When foreign entrepreneurs are interested in investing in American enterprises while simultaneously living in the United States in order to oversee their business investments, they are granted the opportunity to obtain a specialized visa in order to make those visions reality. The E2 visa is only available to foreign nationals willing to spend a significant amount of money or other eligible resources in order to invest in a qualifying American enterprise.
General E2 Investment Requirements
It is important to understand that U.S. Citizenship and Immigration Services requires more than a straightforward capital investment from those seeking to obtain E2 visas. The government both requires the investment to be made in a certain way, to be made at a certain level and USCIS also places additional restrictions on the E2 process. For example, foreign nationals must generally hold citizenship with a treaty country. While the U.S. currently maintains treaties of commerce and navigation with a great many other countries, not every country has such a treaty in place. If you do not currently hold citizenship with a treaty country (a current list of qualifying nations can be viewed on the Department of State’s website), please speak with your immigration attorney. You may still be able to obtain an E2 visa through some creative problem-solving or you may qualify for an alternative visa arrangement.
When it comes to the process of investing for the purposes of obtaining an E2 visa, an applicant must first identify a bona fide business enterprise in the United States in which to invest. Please note that it is possible to invest in new enterprises, provided they meet all other E2 visa criteria. Once a qualifying business enterprise has been identified, the applicant must put their funds and/or qualifying resources “at risk” of loss in order to prove to the government that investment in the enterprise is genuine. Once funds are placed at risk, the applicant will need to work with an attorney in order to properly demonstrate that the applicant is seeking to enter the U.S. for the purpose of both developing and directing the qualifying investment enterprise. In general, the government requires the applicant to obtain a minimum of 50 percent ownership of the business in question and/or possession of the enterprise’s operational control in a significant capacity.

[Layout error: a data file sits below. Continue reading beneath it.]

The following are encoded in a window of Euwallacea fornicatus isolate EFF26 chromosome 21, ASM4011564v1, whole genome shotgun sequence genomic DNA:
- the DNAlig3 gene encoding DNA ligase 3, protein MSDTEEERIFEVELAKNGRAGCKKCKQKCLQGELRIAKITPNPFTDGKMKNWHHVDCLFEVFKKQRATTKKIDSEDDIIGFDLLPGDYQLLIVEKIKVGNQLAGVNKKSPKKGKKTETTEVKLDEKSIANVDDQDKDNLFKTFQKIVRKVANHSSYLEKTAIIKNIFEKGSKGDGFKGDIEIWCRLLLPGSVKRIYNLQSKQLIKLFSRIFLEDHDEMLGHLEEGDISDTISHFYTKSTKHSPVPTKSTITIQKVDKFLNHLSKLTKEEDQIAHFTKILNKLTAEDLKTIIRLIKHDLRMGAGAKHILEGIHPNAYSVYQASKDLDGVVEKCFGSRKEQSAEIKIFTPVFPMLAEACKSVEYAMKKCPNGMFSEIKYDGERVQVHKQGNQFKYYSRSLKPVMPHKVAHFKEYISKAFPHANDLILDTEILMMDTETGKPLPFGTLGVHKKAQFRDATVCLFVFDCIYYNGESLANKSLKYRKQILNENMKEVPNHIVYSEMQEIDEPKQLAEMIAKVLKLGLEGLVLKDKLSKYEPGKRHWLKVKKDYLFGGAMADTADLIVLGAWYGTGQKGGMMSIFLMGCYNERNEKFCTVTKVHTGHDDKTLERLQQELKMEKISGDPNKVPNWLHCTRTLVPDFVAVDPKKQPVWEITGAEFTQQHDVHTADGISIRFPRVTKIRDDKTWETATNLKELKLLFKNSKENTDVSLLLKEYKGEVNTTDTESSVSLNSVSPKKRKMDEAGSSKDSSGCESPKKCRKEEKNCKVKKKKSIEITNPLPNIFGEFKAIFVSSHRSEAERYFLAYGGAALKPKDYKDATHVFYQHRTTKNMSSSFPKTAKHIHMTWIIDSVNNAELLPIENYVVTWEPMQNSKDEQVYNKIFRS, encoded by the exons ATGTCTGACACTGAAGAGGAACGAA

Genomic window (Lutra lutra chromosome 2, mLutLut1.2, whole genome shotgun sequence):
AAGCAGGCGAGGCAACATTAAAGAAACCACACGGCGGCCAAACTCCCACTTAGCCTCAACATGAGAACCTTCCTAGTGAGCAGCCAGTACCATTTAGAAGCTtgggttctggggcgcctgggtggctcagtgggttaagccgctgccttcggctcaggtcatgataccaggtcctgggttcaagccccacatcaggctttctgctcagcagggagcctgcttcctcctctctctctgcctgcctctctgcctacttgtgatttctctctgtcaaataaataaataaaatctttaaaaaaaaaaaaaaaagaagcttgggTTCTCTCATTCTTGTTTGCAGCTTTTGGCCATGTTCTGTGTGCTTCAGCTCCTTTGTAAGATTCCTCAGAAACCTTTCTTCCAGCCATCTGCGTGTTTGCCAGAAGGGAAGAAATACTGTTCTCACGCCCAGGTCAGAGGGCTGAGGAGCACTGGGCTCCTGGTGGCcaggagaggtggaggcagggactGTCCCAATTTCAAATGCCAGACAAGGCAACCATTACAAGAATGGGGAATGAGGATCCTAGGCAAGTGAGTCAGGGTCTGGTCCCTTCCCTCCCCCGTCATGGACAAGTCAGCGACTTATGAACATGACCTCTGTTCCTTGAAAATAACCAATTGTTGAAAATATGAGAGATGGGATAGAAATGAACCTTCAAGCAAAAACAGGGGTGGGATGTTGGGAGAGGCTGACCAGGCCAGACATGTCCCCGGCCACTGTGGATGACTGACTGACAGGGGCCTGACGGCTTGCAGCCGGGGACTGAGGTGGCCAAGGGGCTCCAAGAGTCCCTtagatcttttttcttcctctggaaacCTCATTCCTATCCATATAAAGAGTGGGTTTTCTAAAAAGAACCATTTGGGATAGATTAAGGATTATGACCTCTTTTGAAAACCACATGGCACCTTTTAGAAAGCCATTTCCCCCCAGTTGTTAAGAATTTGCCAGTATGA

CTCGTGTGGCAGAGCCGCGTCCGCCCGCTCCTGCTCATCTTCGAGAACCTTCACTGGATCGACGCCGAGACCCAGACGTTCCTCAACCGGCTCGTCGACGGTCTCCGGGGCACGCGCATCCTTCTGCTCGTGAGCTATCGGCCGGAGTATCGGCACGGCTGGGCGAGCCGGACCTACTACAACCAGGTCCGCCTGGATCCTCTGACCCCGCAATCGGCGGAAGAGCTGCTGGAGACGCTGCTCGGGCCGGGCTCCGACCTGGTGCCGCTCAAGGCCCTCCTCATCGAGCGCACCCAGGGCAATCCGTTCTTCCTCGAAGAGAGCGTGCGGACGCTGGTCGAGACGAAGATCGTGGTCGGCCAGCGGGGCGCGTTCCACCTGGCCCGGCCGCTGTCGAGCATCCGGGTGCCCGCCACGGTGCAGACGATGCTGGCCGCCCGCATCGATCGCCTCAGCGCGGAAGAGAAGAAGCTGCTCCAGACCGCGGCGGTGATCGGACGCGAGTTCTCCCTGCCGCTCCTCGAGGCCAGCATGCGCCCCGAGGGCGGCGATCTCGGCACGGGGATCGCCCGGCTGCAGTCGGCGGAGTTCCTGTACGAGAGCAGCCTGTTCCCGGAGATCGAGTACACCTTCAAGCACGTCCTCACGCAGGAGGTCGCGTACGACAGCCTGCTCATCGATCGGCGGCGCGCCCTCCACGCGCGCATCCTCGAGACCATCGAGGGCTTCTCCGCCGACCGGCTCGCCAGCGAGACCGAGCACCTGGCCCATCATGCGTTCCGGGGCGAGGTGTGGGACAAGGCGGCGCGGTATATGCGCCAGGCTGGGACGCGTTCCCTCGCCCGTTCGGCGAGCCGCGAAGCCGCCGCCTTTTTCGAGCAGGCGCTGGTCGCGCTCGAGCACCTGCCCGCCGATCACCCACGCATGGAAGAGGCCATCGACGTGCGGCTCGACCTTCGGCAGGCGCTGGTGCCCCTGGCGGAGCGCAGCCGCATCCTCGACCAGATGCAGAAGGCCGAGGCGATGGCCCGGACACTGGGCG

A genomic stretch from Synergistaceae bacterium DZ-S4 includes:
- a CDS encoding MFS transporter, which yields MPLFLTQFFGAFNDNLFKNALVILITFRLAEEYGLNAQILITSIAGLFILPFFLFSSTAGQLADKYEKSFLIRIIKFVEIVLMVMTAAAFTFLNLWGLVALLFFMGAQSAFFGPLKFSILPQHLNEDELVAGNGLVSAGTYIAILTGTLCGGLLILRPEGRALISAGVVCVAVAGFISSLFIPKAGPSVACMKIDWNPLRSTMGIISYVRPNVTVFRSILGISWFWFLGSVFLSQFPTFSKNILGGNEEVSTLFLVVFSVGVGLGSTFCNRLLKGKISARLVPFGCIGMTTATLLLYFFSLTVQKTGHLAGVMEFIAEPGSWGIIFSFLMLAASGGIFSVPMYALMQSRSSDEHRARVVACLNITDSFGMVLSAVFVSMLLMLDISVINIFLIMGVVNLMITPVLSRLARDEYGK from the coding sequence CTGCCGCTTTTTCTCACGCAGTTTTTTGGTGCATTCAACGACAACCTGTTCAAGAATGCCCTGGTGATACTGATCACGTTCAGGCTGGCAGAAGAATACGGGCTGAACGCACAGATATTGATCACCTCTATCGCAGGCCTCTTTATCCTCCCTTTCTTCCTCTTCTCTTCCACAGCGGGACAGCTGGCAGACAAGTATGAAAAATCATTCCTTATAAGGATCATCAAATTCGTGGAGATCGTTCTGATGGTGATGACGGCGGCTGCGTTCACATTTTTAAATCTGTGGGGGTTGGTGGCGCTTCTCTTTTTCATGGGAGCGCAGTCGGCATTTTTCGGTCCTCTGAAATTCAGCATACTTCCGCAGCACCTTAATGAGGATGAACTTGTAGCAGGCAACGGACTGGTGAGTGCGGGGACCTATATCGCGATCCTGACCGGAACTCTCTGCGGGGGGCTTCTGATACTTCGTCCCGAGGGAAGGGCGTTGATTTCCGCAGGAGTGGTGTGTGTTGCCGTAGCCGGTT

Capital Investment Minimums for E2 Visa Eligibility
There is no mandatory minimum amount of capital and/or resources that an E2 applicant must invest in order to qualify for a visa. However, it is important to understand that an investment of capital must meet certain criteria. For example, the government requires E2 visa applicants to invest an amount that is “substantial in relationship to the total cost of either purchasing an established enterprise or establishing a new one.” As a result, it would be difficult to obtain an E2 visa after only investing $100,000 in a business, as new businesses generally require much more than this amount in order to get off the ground. The exact amount of money required in order to obtain an E2 visa is relative to the cost of conducting a specific kind of business.
In addition to the “substantial in relationship to the total cost of purchasing… or establishing a new” business mandate, applicants are required to provide enough capital that the investment is considered “sufficient to ensure the treaty investor’s financial commitment to the successful operation of the enterprise” and “of a magnitude to support the likelihood that the treaty investor will successfully develop and direct the enterprise.” Each of these requirements supports the overall E2 focus on the concept of relative proportionality. If a foreign entrepreneur is looking to start a relatively small business, the investment may be relatively small in order to meet E2 criteria. If the business is going to be rather large, the investment must be similarly significant in order to meet the same criteria.
A more concrete requirement holds that the investment enterprise itself may not be “marginal” in nature. Practically speaking, this means that if an enterprise does not have the capacity (presently or in the future) to generate more than a “minimal living” income for the E2 applicant, it is not an eligible enterprise under E2 criteria. It is worth noting however, that even this requirement is somewhat flexible, as it is more strictly enforced for investment in existing enterprises than it is for investment in new ones. Even if your application meets all other criteria, if the marginality requirement is compromised, your application could be rejected.
Visa and Investment Assistance Is Available
If you are interested in securing an E2 foreign entrepreneur visa, you will have to identify a bona fide U.S. enterprise in which to invest and place a certain amount of capital at risk of loss before your application can be properly reviewed by the U.S. government. However, you should not take these first, critical steps without consulting an attorney as certain investments and investment levels will not meet the relatively proportional criteria for an E2 visa. Please consider scheduling a consultation with an experienced LawTrades immigration attorney today. We will be happy to advise you of your options and help you navigate the complex E2 application process as efficiently and effectively as possible.